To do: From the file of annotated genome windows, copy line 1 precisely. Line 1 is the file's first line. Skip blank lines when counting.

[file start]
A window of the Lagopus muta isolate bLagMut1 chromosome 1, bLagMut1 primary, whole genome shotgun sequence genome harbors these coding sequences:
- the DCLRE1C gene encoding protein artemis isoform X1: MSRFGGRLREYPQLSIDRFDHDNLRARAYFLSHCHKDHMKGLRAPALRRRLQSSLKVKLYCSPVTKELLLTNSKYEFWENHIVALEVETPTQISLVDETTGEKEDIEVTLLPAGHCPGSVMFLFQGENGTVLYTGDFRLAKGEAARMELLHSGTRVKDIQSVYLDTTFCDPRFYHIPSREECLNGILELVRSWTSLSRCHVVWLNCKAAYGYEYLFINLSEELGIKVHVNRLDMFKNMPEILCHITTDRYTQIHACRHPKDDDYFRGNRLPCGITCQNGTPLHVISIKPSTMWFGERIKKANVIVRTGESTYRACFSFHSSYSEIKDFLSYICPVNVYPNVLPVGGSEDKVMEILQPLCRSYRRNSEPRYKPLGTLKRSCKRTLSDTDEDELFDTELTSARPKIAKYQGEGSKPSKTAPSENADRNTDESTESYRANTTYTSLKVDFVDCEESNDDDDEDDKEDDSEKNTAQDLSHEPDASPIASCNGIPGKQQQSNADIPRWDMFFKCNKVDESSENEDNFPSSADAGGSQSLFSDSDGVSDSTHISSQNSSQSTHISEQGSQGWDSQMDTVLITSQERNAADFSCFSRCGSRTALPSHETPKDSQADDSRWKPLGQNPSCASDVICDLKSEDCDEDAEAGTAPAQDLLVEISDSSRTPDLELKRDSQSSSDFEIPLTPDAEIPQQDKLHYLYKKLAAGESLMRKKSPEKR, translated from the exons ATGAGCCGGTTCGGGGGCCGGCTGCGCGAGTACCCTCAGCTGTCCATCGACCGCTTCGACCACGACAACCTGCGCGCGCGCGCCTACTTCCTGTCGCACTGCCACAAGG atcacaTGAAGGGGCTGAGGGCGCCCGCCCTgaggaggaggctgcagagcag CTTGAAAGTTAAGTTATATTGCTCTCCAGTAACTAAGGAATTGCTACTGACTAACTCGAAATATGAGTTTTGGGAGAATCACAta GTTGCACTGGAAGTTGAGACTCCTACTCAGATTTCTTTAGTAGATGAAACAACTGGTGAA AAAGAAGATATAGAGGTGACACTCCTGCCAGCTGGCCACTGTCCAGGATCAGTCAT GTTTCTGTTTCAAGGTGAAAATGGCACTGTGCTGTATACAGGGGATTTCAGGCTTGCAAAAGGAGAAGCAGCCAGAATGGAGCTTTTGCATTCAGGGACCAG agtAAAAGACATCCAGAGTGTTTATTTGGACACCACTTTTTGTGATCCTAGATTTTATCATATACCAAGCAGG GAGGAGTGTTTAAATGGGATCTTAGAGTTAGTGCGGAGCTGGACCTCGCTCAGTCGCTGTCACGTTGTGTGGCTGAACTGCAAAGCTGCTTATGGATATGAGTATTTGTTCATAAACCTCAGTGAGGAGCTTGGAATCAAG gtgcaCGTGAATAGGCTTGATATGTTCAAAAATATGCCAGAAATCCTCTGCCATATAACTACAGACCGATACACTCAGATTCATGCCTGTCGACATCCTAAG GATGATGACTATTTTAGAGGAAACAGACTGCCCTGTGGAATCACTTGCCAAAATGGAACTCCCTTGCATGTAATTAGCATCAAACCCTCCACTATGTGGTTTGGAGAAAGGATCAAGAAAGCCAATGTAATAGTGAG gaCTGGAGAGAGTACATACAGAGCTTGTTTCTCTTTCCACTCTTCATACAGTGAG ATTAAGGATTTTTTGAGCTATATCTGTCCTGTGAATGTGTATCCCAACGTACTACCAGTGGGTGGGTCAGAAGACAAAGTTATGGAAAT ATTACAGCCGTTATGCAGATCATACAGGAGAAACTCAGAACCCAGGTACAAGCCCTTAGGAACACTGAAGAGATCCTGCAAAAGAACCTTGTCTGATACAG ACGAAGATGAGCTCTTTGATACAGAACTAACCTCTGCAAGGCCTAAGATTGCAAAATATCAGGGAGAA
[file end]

A window of the Lagopus muta isolate bLagMut1 chromosome 1, bLagMut1 primary, whole genome shotgun sequence genome harbors these coding sequences: